If I could give you just one piece of advice, it would be to avoid this book like the plague. It is, hands down, the worst book I have ever had the misfortune to read. Not only is it dull and completely uninteresting…it is terribly written. Seriously, terrible.
If you want to know the faults in the plot, just go read over the above summary of the book. Don’t worry, I’ll wait….
So the plot summary seems kind of mysterious. Maybe even sinister. At least that’s the impression that I got when I entered the contest to receive a free copy of this book.I expected a mystery or thriller…sometime a little different than my usual reading fare to shake things up a bit. After I finished though, I realized that I could have saved the publishing company money as the entire story is already told in the plot summary…a few minor things did pop up in the book that wasn’t alluded to in the summary but nothing that kept my interest or made reading this book worthwhile.
The dialogue was completely horrendous. I did not read a single conversation in this book that did not make me want to roll my eyes. Not one piece of dialogue was natural. It did give me a few good laughs though…not because it was purposely funny of course…but because of how god awful it sounded.
If it was just these issues, I probably would have given this book a two stars. It wasn’t a book I enjoyed for sure…but not completely terrible…however, Susan Allison-Dean (and well, her editor if she bothered with one) committed two sins that I just cannot forgive. The first one, the one that was more annoying than anything was her overuse of the exclamation mark. Nearly every page had at least one. At first I thought maybe her ! key had gotten stuck on her keyboard or something…but then I realized just how implausible that is. I’m sure somewhere James Patterson is sitting at his desk weeping over the fact that he is no longer in the running for most exclamation points used in a single novel.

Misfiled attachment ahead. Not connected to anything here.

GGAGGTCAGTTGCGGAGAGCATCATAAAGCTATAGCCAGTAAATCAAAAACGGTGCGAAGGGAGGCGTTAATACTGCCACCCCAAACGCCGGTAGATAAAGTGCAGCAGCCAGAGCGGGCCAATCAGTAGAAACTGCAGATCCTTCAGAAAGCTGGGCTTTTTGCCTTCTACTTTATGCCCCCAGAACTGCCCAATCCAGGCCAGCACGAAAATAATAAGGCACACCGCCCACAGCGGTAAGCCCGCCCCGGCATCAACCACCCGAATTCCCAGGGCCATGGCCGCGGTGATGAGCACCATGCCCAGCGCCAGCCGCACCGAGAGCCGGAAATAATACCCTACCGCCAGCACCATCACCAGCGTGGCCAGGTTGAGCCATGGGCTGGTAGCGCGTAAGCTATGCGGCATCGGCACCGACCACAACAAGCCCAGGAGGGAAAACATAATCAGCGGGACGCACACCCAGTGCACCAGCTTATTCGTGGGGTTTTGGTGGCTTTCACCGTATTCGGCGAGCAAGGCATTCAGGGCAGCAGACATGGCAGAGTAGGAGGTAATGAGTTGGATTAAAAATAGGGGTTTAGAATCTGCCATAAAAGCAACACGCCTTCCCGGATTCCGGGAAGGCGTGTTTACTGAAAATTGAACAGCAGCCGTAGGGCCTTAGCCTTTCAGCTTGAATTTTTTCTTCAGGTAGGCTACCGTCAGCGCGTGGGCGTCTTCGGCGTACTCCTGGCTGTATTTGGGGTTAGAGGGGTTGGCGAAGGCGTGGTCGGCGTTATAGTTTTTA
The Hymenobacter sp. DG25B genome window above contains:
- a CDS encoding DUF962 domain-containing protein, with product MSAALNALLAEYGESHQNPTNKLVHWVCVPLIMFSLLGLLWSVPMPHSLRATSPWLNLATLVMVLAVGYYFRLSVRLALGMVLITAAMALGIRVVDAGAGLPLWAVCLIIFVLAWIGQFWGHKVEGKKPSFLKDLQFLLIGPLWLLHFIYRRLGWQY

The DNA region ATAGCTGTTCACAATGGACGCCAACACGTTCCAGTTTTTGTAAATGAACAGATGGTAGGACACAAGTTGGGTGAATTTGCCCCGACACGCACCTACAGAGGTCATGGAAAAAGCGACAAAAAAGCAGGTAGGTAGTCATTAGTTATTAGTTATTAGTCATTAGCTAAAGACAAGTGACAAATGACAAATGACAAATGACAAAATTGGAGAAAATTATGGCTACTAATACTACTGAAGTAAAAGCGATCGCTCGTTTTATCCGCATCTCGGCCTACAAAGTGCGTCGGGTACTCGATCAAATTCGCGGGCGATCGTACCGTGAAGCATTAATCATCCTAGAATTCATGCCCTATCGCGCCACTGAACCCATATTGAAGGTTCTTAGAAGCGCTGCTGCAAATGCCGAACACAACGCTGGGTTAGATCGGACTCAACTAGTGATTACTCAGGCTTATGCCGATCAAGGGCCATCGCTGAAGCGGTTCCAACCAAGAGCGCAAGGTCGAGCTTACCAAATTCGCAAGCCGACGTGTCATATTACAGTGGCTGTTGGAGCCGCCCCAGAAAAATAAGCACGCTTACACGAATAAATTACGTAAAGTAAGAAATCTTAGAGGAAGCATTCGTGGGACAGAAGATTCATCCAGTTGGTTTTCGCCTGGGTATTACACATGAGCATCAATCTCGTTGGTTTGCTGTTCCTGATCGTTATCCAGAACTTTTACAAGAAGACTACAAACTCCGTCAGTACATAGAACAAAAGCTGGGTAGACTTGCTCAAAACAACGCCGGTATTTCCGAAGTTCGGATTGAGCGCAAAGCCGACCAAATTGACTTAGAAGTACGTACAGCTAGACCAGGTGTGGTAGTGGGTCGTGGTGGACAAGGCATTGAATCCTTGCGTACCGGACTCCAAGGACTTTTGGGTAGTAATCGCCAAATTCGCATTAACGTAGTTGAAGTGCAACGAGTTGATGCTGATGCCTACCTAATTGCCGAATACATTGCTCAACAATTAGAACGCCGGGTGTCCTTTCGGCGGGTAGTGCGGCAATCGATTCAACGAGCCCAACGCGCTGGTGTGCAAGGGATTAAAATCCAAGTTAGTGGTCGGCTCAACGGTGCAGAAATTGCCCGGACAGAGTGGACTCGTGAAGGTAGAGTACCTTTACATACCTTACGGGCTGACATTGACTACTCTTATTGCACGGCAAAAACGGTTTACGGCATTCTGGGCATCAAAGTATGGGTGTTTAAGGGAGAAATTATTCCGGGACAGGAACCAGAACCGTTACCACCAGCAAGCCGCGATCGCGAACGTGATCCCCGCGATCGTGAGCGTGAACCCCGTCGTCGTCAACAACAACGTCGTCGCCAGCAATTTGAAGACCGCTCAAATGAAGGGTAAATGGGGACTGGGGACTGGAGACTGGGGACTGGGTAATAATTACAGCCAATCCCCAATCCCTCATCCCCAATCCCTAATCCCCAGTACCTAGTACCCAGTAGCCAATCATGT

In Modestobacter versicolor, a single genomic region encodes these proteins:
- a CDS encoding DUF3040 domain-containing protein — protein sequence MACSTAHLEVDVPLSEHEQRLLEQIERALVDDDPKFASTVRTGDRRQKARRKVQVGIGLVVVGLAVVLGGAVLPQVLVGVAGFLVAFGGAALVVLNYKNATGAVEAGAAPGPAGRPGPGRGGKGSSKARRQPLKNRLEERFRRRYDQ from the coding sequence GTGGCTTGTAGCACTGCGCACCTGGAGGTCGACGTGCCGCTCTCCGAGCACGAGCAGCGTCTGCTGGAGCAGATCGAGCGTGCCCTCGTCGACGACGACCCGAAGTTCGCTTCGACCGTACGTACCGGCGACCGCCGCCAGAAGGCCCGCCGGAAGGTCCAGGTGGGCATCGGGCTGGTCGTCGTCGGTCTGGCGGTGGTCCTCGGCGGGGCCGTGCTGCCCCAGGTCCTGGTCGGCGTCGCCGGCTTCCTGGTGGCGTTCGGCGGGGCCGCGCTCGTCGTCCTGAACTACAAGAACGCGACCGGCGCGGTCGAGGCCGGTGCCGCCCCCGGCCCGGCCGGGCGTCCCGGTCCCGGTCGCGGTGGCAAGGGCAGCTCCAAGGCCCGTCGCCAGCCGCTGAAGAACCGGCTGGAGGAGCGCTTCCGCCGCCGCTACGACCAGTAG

The second unforgivable sin that dropped this novel down to a firm, one star book, was Susan Allison-Dean’s completely disregard to a writer’s most important physical tool…a dictionary. In at least two instances Susan Allison-Dean uses the word infamous instead of famous. Sure, they do sound very much alike and although English rules can be hard to grasp sometimes…the two words have very different meanings…meanings that should have been sorted out back in Elementary school. Of course I could have read it wrong…perhaps the word should have been infamous. For all I know, Jill’s mother could be known for putting rat poison in her baked goods…but I highly doubt it.
I’m not going to tell you not to read I Know You’re There, that’s you’re prerogative…but please don’t come back saying I didn’t warn you.